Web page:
While mosques are busy teaching Muslims how to carry out jihad, hate Jews and mistreat Christians, their imams allocate no time to preach the values of peace and trust as a foundation for an orderly society or civilization. As a result of such an Islamic education, Muslims who know they want freedom are unable to build the value system on which to achieve it.

Egypt's dilemma is nothing new, but the good news today is that finally there is an awakening in Egypt regarding the tyranny that Sharia law brings, especially if it is made the basis of a constitution. Despite this awakening, however, not one rebel in Tahrir Square was able openly to carry a sign saying, "Sharia must become null and void." The majority of Egyptians still believe that to say that would be an act of apostasy, punishable by death.

All current surveys still show that the overwhelming majority of Egyptians still support Sharia law, or at least say they do. This is where the problem lies: the laws of a society are the mirror of its morality. Egyptians cannot make believe that they can have both Sharia and freedom, or that their laws do not have to match their style of government and what they can feel comfortable with. According to Sharia, a Muslim head of state must rule by Islamic law, and must preserve Islam in its original form, or he must be removed from office. Islamic law leaves no choice for any Muslim leader but to accept, at least officially, that Sharia is the law of the land, or else be ousted from office. Sharia also commands Muslims to remove any leader who is not a Muslim. Because of that command, Muslim leaders must play a game of appearing Islamic and anti-West while trying to get along with the rest of the world. It is a game with life and death consequences for them.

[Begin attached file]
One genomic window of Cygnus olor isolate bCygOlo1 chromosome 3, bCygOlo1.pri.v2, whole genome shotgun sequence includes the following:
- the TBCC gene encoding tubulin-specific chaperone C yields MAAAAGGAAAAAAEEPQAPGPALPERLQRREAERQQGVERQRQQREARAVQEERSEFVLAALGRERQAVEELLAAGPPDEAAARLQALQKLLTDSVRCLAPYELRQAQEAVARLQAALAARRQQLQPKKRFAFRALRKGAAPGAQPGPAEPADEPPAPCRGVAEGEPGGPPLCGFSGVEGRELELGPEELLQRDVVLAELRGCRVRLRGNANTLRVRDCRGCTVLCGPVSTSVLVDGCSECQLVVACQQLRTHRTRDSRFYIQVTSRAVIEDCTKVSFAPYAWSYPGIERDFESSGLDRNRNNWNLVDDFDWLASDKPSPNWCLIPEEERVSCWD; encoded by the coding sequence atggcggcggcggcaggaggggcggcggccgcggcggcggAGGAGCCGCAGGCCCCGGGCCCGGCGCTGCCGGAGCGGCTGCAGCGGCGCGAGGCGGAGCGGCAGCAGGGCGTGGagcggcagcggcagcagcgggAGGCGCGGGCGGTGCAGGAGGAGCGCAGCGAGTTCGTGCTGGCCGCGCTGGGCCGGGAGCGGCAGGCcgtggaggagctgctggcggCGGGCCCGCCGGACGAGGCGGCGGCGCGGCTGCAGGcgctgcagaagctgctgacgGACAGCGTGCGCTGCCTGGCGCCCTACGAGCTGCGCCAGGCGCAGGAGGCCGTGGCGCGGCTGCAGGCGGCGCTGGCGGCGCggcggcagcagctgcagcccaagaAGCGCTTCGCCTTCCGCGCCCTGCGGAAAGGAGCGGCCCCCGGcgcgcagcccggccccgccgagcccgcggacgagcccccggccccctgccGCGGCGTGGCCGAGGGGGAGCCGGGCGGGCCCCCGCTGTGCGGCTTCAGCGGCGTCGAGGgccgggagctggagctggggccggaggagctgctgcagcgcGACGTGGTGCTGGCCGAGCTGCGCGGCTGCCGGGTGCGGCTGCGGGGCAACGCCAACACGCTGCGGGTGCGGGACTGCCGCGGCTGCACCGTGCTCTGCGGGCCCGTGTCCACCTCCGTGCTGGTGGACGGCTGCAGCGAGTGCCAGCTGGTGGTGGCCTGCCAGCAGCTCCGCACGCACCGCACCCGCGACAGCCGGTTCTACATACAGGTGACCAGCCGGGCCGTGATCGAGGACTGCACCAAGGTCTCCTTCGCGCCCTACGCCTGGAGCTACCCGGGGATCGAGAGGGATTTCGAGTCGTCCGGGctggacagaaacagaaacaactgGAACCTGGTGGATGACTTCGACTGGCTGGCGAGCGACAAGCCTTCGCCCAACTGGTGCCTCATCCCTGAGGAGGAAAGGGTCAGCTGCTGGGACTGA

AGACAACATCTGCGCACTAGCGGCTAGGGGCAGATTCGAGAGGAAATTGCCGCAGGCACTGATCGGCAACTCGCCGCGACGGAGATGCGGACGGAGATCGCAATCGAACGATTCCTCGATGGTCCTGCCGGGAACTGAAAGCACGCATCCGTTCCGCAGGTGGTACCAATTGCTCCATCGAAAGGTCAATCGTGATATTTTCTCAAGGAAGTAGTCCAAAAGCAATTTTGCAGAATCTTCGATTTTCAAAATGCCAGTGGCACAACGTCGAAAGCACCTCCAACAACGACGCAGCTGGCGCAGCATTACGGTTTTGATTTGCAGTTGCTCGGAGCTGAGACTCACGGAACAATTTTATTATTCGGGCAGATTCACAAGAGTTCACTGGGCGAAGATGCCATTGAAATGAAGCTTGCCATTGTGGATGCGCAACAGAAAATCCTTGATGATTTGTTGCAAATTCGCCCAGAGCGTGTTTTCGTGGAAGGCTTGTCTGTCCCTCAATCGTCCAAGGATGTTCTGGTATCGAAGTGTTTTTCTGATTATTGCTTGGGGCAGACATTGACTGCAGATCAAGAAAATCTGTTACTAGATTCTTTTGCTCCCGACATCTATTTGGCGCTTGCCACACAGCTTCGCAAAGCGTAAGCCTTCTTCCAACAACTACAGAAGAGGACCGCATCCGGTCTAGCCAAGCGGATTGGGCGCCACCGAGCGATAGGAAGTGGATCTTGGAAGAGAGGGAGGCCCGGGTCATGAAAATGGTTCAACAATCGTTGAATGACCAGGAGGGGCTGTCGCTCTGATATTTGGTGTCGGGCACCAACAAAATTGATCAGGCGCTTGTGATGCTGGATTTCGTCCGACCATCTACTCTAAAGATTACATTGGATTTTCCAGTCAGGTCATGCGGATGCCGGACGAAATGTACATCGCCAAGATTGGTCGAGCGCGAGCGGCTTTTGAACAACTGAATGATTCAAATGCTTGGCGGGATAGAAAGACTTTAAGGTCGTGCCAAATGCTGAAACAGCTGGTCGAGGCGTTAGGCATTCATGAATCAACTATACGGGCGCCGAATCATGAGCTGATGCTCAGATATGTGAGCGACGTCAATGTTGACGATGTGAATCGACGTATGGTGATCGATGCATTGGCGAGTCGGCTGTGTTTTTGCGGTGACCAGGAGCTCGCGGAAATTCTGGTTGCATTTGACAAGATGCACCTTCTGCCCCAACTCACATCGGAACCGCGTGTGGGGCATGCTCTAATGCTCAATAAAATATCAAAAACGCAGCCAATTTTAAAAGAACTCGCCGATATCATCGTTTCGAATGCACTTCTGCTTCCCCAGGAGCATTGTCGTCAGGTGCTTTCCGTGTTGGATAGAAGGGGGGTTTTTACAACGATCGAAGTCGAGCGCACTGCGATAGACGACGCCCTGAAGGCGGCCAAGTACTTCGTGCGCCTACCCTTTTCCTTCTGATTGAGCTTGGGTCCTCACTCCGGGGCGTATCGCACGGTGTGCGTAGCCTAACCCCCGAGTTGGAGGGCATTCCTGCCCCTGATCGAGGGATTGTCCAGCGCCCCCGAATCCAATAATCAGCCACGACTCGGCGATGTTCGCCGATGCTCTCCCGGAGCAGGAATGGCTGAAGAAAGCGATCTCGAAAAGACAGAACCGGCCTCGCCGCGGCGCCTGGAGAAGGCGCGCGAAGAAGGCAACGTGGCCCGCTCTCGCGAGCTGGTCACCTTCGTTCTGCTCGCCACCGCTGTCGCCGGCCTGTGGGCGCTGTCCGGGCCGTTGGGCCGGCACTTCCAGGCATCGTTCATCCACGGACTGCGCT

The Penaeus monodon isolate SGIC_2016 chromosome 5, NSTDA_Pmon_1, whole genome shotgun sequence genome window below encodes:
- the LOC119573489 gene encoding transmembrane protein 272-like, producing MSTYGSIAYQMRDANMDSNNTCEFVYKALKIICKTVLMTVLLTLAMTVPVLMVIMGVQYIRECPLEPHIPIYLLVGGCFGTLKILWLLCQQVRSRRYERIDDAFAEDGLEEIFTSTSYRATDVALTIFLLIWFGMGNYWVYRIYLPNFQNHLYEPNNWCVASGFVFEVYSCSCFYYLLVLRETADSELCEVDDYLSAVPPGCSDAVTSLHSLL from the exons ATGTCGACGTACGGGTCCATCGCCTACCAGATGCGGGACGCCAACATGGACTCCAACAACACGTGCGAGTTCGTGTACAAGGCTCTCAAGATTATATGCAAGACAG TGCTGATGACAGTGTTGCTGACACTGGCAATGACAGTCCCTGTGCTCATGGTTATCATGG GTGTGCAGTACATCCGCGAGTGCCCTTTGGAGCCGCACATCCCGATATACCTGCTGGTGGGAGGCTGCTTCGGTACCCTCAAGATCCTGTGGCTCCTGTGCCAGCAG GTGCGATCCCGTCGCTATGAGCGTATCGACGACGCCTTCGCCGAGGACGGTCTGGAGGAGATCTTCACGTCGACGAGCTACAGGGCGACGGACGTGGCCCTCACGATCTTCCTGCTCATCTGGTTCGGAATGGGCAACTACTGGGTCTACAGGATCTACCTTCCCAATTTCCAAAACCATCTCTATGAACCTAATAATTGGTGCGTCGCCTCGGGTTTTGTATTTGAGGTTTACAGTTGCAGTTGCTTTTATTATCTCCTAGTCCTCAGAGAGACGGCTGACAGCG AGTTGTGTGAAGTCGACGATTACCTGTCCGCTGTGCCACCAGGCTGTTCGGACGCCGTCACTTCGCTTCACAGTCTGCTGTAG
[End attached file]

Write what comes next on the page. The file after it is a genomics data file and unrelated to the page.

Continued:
That stricture is the reason many Egyptians today agree to keep Sharia in the constitution, even if only symbolically. But how can Egyptians be so naïve to believe they can ignore the laws of their constitution? As long as Sharia is on the books, even if it is ignored, the country can never have true stability and freedom. Even with revolutions, Egyptians can only achieve cosmetic changes with no substance; changes such as, the name of the country, its flag, national anthem, or even putting on or taking off women's hijabs.

Although Egyptians were always exuberant about the removal of a regime or a dictator, they never were about a change in the religious, cultural and moral foundations of the country. Whether it is the Egyptian revolution of 1919, 1952 or 2011, the change achieved has always been superficial, or for the worse. Somehow whenever the Muslim mind comes to the underlying religious ideology that is the foundation upon which its systems are erected, it freezes.

The result is a majority of confused citizens whose trust is shattered; moral standards in conflict, and laws and the concept of reality distorted. But how long can this warped existence last undetected? So far it has succeeded for 1,400 years without collapsing, but can this latest revolution be the crack in the stranglehold of Sharia?